1. Political parties

Rishi Sunak, the current UK PM, is a Conservative and Jo Biden, the current US president, is a Democrat.

2. Major elections

The UK general election

• Holding the election

• Holding a general election means electing the House of Commons, members of Parliament (MPs). Since 2011, general elections are held every 5 year. So the PM’s term lasts 5 years.
• The exception is an early or snap election which is what happened in 2017 and 2019, respectively called by Theresa May and Boris Johnson after Parliament agreed to it. The next GE is due in 2024.

• Winning the election

• In 2017 the Conservative Party won the GE with a simple plurality. Consequently Theresa May stayed PM (she resigned in July 2019, so not after the 2017 GE) as only a simple plurality is needed to be the winner.
• In May 2019, the Tory Party won the GE again, this time with a simple majority, and Boris Johnson remained as PM.

• Becoming PM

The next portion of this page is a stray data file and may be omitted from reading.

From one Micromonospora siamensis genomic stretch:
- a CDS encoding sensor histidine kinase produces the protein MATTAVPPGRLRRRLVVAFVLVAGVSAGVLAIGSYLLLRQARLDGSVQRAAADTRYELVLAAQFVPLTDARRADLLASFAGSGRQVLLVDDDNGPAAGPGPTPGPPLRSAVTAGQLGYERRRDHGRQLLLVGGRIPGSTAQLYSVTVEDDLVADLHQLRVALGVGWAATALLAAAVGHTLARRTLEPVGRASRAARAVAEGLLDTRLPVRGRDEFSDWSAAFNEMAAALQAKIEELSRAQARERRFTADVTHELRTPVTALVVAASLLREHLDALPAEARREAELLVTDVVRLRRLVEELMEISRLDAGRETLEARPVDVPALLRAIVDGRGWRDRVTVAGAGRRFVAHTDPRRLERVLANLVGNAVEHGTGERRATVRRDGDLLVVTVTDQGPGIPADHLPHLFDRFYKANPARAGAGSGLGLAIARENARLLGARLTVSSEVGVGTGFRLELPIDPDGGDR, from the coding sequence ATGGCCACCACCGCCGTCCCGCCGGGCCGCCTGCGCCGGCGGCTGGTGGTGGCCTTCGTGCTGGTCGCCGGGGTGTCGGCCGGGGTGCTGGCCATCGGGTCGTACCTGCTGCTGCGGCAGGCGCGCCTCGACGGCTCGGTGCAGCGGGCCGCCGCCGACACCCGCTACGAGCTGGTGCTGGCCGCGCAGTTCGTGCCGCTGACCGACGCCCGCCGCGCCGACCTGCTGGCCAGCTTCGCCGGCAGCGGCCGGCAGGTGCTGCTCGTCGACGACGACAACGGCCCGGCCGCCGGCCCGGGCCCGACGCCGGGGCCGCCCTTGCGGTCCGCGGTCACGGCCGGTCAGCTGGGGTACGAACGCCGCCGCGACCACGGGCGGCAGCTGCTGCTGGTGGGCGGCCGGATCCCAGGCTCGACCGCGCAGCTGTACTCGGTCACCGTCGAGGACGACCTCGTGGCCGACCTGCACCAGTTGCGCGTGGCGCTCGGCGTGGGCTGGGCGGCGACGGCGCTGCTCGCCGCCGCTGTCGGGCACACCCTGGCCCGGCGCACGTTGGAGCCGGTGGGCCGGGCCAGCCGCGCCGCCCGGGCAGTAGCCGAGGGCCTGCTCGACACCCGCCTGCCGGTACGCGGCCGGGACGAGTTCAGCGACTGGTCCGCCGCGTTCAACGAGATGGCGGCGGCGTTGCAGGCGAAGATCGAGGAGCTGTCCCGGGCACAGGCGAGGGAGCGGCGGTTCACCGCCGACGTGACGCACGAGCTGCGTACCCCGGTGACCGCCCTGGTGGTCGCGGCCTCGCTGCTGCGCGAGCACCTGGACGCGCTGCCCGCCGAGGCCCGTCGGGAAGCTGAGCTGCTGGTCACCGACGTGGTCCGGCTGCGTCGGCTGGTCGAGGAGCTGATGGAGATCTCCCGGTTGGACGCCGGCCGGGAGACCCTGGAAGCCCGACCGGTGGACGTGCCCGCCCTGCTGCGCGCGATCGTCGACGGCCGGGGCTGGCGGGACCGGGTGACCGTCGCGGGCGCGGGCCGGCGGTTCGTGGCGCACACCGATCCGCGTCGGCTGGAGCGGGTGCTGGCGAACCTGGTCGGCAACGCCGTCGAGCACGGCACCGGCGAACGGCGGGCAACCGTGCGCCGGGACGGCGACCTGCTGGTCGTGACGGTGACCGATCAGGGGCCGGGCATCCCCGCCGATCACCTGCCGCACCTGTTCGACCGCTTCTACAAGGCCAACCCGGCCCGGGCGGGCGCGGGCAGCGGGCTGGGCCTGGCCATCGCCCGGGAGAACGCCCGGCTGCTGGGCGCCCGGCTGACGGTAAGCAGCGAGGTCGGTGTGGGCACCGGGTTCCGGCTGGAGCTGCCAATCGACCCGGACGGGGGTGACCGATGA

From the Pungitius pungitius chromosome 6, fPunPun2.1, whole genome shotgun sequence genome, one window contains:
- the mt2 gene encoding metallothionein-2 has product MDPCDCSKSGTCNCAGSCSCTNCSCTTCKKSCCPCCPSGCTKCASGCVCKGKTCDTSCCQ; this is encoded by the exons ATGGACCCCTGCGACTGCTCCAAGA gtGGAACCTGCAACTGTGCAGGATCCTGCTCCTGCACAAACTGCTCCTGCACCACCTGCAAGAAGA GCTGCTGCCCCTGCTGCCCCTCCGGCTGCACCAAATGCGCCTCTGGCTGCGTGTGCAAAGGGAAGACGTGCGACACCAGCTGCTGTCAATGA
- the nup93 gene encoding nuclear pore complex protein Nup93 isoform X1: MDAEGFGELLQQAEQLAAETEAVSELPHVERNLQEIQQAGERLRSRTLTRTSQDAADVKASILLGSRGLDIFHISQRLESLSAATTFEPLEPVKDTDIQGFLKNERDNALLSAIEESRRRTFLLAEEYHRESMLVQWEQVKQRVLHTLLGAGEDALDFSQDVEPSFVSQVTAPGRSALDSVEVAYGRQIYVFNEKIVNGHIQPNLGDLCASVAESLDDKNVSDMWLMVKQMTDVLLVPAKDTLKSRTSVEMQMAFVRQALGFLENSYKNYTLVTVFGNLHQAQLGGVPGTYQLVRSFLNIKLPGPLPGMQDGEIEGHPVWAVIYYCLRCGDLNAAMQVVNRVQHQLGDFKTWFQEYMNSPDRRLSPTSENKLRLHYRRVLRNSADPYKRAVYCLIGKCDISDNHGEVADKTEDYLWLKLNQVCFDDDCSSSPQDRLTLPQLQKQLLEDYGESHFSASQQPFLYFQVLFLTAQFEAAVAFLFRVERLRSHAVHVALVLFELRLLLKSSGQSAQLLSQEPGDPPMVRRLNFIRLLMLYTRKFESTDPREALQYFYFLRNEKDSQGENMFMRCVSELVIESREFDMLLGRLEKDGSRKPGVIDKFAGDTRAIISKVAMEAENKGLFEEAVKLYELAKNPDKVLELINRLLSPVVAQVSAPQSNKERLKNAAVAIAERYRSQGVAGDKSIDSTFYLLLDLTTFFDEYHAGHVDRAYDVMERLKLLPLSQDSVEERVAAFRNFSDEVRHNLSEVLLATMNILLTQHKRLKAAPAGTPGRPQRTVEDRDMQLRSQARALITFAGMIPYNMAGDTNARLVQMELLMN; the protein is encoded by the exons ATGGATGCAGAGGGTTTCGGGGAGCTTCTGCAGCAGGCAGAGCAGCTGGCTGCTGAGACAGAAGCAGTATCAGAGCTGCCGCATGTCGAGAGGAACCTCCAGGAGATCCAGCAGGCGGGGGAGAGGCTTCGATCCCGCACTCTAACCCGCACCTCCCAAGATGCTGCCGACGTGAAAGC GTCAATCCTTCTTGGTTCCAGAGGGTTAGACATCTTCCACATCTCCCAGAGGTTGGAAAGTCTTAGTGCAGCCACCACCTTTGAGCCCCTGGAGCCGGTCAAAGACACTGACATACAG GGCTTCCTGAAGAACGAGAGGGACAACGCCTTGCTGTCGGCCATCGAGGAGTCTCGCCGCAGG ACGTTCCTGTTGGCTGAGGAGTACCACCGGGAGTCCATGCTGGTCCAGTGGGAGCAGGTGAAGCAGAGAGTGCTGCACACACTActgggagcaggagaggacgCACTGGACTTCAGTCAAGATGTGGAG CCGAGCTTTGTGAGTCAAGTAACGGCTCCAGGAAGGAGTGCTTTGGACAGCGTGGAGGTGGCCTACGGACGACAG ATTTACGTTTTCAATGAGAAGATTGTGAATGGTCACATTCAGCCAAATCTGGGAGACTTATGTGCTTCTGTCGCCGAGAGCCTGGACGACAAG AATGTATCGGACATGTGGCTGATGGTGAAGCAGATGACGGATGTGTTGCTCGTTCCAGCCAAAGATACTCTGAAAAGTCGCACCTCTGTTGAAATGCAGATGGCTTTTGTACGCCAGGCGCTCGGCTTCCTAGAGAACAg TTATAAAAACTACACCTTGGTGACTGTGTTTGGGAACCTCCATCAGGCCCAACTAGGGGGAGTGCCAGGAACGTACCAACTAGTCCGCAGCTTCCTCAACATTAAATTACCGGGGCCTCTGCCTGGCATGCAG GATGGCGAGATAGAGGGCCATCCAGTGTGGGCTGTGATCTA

UK's PMs

• The first way to become PM in the UK is to be the leader of the party which won the GE. The other way is when the current PM resigns. As they also resign as party leader, the party organises a leadership contest and the newly elected party leader automatically becomes the new PM without calling a GE.
• However, they only officially become PM when the monarch appoints them - a conventional but necessary formality as constitutionally the head of government is appointed by the head of state.

=> In the UK, the party matters more than personalities. As long as it wins general elections, it stays in power. If party MPs are unhappy with their PM and leader, they can cause their resignation and elect a new party leader who then will be the new PM. It’s a parliamentary system.